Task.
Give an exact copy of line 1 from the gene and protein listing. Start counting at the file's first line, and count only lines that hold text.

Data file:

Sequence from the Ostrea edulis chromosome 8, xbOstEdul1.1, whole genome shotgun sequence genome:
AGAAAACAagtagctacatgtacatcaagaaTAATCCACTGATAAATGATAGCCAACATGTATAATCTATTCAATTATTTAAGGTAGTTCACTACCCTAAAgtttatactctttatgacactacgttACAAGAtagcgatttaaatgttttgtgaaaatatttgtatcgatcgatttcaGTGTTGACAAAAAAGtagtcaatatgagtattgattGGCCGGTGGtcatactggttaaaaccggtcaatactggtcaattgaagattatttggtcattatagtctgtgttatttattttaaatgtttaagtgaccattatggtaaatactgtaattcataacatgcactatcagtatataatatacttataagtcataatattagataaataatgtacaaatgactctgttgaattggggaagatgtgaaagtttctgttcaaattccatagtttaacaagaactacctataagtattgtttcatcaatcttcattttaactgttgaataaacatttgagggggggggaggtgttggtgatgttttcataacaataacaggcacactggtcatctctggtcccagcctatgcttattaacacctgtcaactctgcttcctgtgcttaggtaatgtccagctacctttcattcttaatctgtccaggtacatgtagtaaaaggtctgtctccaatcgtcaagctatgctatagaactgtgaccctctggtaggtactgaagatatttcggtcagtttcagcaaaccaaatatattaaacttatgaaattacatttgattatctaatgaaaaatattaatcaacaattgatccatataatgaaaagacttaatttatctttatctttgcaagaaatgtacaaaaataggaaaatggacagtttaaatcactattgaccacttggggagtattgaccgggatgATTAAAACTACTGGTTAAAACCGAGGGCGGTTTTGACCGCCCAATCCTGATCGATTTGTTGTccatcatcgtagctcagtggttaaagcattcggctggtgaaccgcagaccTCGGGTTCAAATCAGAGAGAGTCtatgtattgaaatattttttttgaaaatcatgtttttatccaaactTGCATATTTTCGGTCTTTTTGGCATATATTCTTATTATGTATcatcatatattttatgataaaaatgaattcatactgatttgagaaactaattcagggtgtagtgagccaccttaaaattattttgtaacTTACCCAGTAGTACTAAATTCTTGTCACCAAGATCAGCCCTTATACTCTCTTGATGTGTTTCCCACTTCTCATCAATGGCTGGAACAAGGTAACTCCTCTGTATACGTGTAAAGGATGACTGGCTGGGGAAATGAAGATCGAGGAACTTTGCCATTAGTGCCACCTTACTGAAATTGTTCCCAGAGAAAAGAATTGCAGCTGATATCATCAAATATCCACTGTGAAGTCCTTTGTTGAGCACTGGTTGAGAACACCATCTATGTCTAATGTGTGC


Sequence from the Ostrea edulis chromosome 8, xbOstEdul1.1, whole genome shotgun sequence genome: